“They are supposed to notify the customers to boil the water and then take a sample to make sure there is no bacteria present in the water and then they lift the boil water advisory,” Kimberly Barnett, the regional manager for Asheville at the state Department of Environmental Quality, told Carolina Public Press. The city of Asheville didn’t follow that process after widespread water outages on April 1.
by Ted Strong, Carolina Public Press The General Assembly’s bid to force the regionalization of Asheville’s water system is an unconstitutional over-reach, the city’s attorney argued Tuesday before the state Supreme Court. An attorney representing the state countered that a literal, absolutist interpretation of a provision of the state Constitution barring the legislature from making […]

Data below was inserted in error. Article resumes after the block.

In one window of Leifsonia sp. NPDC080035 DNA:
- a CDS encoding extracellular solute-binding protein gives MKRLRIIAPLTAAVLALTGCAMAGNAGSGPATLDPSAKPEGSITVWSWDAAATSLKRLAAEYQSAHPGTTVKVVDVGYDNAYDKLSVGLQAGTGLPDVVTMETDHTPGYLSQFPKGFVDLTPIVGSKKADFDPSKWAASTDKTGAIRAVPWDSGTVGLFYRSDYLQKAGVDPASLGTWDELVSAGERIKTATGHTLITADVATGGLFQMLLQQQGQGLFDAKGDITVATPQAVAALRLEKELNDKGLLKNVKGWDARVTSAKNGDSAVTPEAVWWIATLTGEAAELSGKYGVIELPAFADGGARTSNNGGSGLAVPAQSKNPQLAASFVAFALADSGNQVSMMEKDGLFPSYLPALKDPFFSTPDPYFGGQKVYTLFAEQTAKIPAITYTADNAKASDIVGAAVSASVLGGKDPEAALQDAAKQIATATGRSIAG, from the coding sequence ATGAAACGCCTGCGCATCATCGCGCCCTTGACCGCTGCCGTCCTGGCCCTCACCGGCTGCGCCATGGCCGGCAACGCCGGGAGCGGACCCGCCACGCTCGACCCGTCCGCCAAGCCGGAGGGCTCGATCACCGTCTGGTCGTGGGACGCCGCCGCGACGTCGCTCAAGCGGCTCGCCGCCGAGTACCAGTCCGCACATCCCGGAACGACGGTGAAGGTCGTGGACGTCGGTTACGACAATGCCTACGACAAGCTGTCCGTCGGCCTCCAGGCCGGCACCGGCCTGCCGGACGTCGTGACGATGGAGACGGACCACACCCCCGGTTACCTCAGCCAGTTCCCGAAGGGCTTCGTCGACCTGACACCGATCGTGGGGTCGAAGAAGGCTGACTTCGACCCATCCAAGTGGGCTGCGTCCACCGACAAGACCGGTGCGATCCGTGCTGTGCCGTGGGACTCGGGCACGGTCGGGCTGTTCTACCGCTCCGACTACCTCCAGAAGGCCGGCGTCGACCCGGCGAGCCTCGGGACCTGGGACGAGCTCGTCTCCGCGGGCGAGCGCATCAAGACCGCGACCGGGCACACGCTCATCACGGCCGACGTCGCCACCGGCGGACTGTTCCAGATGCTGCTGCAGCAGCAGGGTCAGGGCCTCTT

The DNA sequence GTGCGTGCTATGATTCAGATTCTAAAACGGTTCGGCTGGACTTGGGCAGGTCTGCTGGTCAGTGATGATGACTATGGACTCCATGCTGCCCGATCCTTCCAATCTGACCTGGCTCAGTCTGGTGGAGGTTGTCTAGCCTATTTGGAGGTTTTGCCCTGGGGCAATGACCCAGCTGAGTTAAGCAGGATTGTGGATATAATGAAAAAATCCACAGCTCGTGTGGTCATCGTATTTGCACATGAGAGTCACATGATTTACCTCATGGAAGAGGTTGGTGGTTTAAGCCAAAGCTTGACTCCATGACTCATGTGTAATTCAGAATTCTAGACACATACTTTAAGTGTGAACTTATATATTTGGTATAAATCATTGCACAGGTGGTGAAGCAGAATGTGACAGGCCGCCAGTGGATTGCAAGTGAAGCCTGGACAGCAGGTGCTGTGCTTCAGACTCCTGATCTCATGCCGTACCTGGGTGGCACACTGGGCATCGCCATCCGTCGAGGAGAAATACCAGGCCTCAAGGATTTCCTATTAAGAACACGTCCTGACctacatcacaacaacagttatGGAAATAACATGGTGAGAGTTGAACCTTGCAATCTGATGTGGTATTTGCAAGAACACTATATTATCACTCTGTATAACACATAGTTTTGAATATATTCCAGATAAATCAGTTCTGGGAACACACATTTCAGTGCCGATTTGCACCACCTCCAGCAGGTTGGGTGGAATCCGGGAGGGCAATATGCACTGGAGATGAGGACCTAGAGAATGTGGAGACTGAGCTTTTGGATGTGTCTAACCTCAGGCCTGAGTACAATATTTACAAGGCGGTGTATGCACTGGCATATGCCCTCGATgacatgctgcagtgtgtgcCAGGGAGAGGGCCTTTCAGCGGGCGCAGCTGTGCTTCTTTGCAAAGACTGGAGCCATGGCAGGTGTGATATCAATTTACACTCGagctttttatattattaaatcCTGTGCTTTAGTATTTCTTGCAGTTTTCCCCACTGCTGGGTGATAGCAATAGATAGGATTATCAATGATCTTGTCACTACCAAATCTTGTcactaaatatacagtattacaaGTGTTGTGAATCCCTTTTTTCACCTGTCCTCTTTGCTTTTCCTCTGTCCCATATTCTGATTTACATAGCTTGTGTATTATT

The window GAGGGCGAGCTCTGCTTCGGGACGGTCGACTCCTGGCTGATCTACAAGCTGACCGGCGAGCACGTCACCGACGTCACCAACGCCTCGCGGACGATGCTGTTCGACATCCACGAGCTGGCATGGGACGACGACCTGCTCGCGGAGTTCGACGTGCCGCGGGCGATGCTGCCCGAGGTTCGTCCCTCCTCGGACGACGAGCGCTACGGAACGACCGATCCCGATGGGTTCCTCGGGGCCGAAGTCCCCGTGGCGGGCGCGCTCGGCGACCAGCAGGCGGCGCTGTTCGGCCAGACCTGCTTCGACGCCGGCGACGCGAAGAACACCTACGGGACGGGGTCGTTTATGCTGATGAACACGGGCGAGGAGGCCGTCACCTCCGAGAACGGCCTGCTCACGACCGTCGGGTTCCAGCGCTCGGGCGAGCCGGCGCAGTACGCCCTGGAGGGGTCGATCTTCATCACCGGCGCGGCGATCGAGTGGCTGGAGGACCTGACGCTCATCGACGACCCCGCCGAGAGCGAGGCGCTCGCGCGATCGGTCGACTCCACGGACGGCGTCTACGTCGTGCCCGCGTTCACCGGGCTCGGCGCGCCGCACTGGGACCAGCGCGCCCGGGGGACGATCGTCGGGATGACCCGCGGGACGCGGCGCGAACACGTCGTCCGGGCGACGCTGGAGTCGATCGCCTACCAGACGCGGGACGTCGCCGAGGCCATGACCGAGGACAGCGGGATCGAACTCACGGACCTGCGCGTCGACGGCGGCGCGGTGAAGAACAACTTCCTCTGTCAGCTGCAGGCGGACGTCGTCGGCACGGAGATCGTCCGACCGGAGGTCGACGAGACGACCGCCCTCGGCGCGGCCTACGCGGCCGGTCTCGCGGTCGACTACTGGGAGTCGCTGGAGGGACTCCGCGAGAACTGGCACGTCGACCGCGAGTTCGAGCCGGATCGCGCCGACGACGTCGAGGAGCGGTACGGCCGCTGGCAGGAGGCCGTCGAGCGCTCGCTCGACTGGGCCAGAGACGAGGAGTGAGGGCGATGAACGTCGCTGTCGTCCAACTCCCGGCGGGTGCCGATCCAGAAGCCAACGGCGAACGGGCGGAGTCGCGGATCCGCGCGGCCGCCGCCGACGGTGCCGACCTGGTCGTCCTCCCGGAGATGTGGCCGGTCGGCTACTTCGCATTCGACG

Not surprisingly, jobs and the economy were premiere topics at the Asheville Area Chamber of Commerce’s candidate forum on Thursday. But in no time at all, education and local government control — the Asheville water system being the prime example — also bobbed to the top.
On July 31, Asheville City Council members asked staff to draft a referendum that lets residents vote on a possible transfer of the city water system to the Metropolitan Sewerage District of Buncombe County. But according to Buncombe County Rep. Tim Moffitt, who chaired a state legislative study commission on the matter, he does not need a referendum to know the where folks in the City of Asheville stand on this issue. (photo by Max Cooper)